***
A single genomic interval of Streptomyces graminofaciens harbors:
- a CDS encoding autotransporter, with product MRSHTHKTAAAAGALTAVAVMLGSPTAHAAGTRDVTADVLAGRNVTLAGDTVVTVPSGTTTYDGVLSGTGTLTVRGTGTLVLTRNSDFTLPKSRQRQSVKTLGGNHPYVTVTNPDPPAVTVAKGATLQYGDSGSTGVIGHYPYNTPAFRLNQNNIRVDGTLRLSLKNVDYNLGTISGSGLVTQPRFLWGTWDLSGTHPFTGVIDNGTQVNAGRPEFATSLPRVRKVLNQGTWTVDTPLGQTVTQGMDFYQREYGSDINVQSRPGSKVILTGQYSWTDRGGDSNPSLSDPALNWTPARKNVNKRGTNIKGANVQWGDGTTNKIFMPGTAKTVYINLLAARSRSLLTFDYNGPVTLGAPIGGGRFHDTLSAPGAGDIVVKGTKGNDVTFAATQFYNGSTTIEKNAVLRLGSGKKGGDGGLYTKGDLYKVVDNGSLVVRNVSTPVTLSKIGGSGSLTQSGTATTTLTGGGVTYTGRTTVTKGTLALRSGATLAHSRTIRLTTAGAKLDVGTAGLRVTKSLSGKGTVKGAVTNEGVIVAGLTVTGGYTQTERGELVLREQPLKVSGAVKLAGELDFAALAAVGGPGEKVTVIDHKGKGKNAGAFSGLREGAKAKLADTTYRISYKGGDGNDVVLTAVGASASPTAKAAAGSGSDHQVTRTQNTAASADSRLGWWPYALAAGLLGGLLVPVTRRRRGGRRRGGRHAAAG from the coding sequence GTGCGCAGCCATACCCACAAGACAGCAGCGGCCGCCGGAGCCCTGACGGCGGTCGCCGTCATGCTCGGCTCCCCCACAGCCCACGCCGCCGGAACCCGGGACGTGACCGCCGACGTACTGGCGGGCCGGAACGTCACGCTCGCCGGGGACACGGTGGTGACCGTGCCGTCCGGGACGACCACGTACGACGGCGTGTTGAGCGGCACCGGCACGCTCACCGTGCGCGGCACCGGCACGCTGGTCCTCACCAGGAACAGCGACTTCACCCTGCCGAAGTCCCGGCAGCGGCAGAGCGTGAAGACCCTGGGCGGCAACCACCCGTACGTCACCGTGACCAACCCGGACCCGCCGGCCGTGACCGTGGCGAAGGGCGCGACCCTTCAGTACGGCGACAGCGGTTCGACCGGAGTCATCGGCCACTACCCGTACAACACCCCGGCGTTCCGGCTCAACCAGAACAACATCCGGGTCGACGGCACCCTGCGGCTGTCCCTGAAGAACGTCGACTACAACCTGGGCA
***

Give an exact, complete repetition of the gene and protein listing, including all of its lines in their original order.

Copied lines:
A single genomic interval of Streptomyces graminofaciens harbors:
- a CDS encoding autotransporter, with product MRSHTHKTAAAAGALTAVAVMLGSPTAHAAGTRDVTADVLAGRNVTLAGDTVVTVPSGTTTYDGVLSGTGTLTVRGTGTLVLTRNSDFTLPKSRQRQSVKTLGGNHPYVTVTNPDPPAVTVAKGATLQYGDSGSTGVIGHYPYNTPAFRLNQNNIRVDGTLRLSLKNVDYNLGTISGSGLVTQPRFLWGTWDLSGTHPFTGVIDNGTQVNAGRPEFATSLPRVRKVLNQGTWTVDTPLGQTVTQGMDFYQREYGSDINVQSRPGSKVILTGQYSWTDRGGDSNPSLSDPALNWTPARKNVNKRGTNIKGANVQWGDGTTNKIFMPGTAKTVYINLLAARSRSLLTFDYNGPVTLGAPIGGGRFHDTLSAPGAGDIVVKGTKGNDVTFAATQFYNGSTTIEKNAVLRLGSGKKGGDGGLYTKGDLYKVVDNGSLVVRNVSTPVTLSKIGGSGSLTQSGTATTTLTGGGVTYTGRTTVTKGTLALRSGATLAHSRTIRLTTAGAKLDVGTAGLRVTKSLSGKGTVKGAVTNEGVIVAGLTVTGGYTQTERGELVLREQPLKVSGAVKLAGELDFAALAAVGGPGEKVTVIDHKGKGKNAGAFSGLREGAKAKLADTTYRISYKGGDGNDVVLTAVGASASPTAKAAAGSGSDHQVTRTQNTAASADSRLGWWPYALAAGLLGGLLVPVTRRRRGGRRRGGRHAAAG from the coding sequence GTGCGCAGCCATACCCACAAGACAGCAGCGGCCGCCGGAGCCCTGACGGCGGTCGCCGTCATGCTCGGCTCCCCCACAGCCCACGCCGCCGGAACCCGGGACGTGACCGCCGACGTACTGGCGGGCCGGAACGTCACGCTCGCCGGGGACACGGTGGTGACCGTGCCGTCCGGGACGACCACGTACGACGGCGTGTTGAGCGGCACCGGCACGCTCACCGTGCGCGGCACCGGCACGCTGGTCCTCACCAGGAACAGCGACTTCACCCTGCCGAAGTCCCGGCAGCGGCAGAGCGTGAAGACCCTGGGCGGCAACCACCCGTACGTCACCGTGACCAACCCGGACCCGCCGGCCGTGACCGTGGCGAAGGGCGCGACCCTTCAGTACGGCGACAGCGGTTCGACCGGAGTCATCGGCCACTACCCGTACAACACCCCGGCGTTCCGGCTCAACCAGAACAACATCCGGGTCGACGGCACCCTGCGGCTGTCCCTGAAGAACGTCGACTACAACCTGGGCA